“the AO Staff/ AO Inspector will not be able to generate the notice but will be able to view the notices already generated by the AO for taking a printout of the same, for issue to the assessee.”

b. The ITBA Assessment Instruction No. 3 [F No. System/ITBA/Instruction/Assessment/177/16-17/] dated 03.02.2017, also illustrates the same distinction:

“Details of the Authority/party from whom information is requisitioned can be entered alongwith date for compliance and the Notice can then be generated and issued.

25.19. The counsel for the Department have also sought to argue that generation of a Notice with DIN on ITBA Screen conclusively indicates that the Notice has been irrevocably issued. The submission of the respondent is not borne out from the applicable circular regarding DIN issued by CBDT and is therefore a mere ipse dixit of the counsel.

25.20. As per Circular No. 19/2019 (F. No. 225/95/2019-ITA.II) dated 14th August, 2019 issued by the CBDT, the DIN was introduced to maintain a proper audit of trail of communications issued by income tax authority. The said circular does not state that the generation of DIN would automatically constitute issuance of the notice. Relevant extract from the aforementioned circular is reproduced as under:

…However, it has been brought to the notice of Central Board ofDirect Taxes (the Board) that there have been some instances in which the notice, order, summons, letter and any correspondence (hereinafter referred to as “communication”) were found to have been issued manually, without maintaining a proper audit trail of such communication.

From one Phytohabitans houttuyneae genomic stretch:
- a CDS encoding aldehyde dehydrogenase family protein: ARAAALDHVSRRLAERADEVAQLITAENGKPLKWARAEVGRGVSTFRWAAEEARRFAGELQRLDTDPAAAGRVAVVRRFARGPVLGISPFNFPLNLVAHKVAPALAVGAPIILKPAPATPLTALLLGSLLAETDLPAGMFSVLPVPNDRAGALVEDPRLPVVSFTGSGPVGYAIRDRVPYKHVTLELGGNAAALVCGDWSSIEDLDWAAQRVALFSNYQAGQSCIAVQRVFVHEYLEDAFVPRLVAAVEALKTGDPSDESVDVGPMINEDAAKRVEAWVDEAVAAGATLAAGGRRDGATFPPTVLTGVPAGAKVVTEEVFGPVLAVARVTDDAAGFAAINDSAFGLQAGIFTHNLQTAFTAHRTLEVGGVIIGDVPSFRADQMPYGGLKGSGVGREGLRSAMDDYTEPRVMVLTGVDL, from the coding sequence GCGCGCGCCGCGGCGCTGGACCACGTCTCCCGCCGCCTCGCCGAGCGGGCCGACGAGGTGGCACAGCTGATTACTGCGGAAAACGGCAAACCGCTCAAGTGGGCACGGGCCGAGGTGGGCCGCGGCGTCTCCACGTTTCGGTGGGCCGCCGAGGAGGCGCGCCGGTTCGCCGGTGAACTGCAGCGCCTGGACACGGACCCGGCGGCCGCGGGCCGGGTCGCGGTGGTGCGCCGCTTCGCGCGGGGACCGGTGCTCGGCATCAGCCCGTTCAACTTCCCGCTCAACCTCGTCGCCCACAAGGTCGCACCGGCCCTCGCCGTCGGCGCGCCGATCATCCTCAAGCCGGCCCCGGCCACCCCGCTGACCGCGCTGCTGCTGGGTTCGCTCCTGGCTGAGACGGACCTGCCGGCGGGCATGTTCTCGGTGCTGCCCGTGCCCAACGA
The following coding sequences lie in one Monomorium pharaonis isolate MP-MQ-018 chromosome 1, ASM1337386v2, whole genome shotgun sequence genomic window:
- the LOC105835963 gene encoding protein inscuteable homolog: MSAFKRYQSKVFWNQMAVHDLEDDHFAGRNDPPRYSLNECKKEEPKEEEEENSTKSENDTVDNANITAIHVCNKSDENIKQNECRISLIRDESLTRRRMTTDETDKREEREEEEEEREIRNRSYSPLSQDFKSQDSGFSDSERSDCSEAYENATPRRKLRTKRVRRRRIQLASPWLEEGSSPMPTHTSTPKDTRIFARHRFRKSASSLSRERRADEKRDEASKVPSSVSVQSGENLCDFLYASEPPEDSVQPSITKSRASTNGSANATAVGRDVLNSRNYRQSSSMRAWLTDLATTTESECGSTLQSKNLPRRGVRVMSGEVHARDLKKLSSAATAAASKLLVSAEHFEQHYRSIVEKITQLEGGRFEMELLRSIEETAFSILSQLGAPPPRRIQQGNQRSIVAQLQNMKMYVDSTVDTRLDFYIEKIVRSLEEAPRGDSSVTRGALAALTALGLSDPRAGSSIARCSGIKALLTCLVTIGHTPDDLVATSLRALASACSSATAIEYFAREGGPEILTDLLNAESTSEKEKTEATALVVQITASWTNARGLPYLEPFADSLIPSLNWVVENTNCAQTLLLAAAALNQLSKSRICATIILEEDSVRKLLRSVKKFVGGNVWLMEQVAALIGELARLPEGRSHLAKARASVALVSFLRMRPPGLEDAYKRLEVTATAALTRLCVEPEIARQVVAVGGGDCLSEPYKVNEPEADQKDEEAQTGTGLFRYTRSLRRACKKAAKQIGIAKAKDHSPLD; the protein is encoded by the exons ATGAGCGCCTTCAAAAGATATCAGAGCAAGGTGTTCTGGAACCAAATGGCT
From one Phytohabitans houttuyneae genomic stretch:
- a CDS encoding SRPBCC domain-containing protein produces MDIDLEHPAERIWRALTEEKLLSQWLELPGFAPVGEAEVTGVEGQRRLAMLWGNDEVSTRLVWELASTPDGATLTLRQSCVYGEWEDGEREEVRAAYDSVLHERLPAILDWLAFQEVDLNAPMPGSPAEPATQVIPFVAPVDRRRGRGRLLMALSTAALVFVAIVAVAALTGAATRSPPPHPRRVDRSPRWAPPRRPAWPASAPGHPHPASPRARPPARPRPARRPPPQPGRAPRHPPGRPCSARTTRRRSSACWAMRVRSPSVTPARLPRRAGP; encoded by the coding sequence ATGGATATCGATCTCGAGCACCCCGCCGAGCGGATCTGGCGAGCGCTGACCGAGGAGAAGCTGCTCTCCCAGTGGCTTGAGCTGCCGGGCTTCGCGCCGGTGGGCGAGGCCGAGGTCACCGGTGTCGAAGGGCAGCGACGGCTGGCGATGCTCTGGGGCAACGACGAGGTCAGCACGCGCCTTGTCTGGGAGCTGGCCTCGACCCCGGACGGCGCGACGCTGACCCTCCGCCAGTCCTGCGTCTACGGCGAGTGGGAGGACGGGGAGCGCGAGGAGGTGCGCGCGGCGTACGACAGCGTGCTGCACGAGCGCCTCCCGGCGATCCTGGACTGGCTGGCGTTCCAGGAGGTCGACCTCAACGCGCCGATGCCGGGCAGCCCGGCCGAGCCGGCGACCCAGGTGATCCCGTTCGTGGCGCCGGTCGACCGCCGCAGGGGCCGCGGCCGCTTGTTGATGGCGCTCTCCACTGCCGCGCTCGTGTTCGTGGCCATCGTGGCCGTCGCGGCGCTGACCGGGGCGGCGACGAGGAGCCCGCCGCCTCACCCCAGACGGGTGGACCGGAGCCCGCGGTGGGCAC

2. In order to prevent such instances and to maintain proper audit trail of all communication, the Board in exercise ofpower under section 119 of the Income-tax Act, 1961 (hereinafter referred to as “the Act”), has decided that no communication shall be issued by any income tax authority relating to assessment, appeals, orders, statutory or otherwise, exemptions, enquiry, investigation, verification of information, penalty, prosecution, rectification, approval etc. to the assessee or any other person, on or after the 1st day of October, 2019 unless a  computer-generated Document Identification Number (DIN) has  been allotted and is duly quoted in the body of’ such  communication.”

(Emphasis Supplied)

In fact, in several cases, we take judicial notice that even as on date the JAOs issue notices which do not have DIN and in those cases the Department contends that the absence of the DIN does not make those notices invalid.

25.21. The contention of the counsel for the Department that since the date of the issuance of the Notices is a disputed issue of fact the same should not be entertained in the writ petitions is also without merit. There is no dispute in the present cases and it has been conceded during rejoinder arguments that the Notices have been despatched on or after 1st April, 2021, unlike in the case of Rajesh Sunderdas Vaswani (Supra) where the date of despatch was seriously disputed. This Court has only been called upon to determine the legal effect of the despatch of 1st April 2021 and thereafter, on the validity of the notices dated 31st March, 2021.